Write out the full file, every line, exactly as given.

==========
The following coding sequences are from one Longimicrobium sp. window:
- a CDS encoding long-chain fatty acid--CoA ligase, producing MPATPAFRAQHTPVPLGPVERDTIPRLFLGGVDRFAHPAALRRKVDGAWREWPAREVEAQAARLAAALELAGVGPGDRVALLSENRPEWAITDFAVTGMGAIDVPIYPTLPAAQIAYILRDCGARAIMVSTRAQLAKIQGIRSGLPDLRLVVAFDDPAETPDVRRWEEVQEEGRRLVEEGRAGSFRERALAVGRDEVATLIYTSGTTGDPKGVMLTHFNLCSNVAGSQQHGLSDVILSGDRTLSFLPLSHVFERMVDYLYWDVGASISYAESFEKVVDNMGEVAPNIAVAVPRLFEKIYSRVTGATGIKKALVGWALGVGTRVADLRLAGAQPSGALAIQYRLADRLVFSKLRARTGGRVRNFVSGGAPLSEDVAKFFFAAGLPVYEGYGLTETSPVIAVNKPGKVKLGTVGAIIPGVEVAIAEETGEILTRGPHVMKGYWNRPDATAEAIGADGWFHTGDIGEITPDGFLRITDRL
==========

The following coding sequences are from one Longimicrobium sp. window:
- a CDS encoding long-chain fatty acid--CoA ligase, producing MPATPAFRAQHTPVPLGPVERDTIPRLFLGGVDRFAHPAALRRKVDGAWREWPAREVEAQAARLAAALELAGVGPGDRVALLSENRPEWAITDFAVTGMGAIDVPIYPTLPAAQIAYILRDCGARAIMVSTRAQLAKIQGIRSGLPDLRLVVAFDDPAETPDVRRWEEVQEEGRRLVEEGRAGSFRERALAVGRDEVATLIYTSGTTGDPKGVMLTHFNLCSNVAGSQQHGLSDVILSGDRTLSFLPLSHVFERMVDYLYWDVGASISYAESFEKVVDNMGEVAPNIAVAVPRLFEKIYSRVTGATGIKKALVGWALGVGTRVADLRLAGAQPSGALAIQYRLADRLVFSKLRARTGGRVRNFVSGGAPLSEDVAKFFFAAGLPVYEGYGLTETSPVIAVNKPGKVKLGTVGAIIPGVEVAIAEETGEILTRGPHVMKGYWNRPDATAEAIGADGWFHTGDIGEITPDGFLRITDRL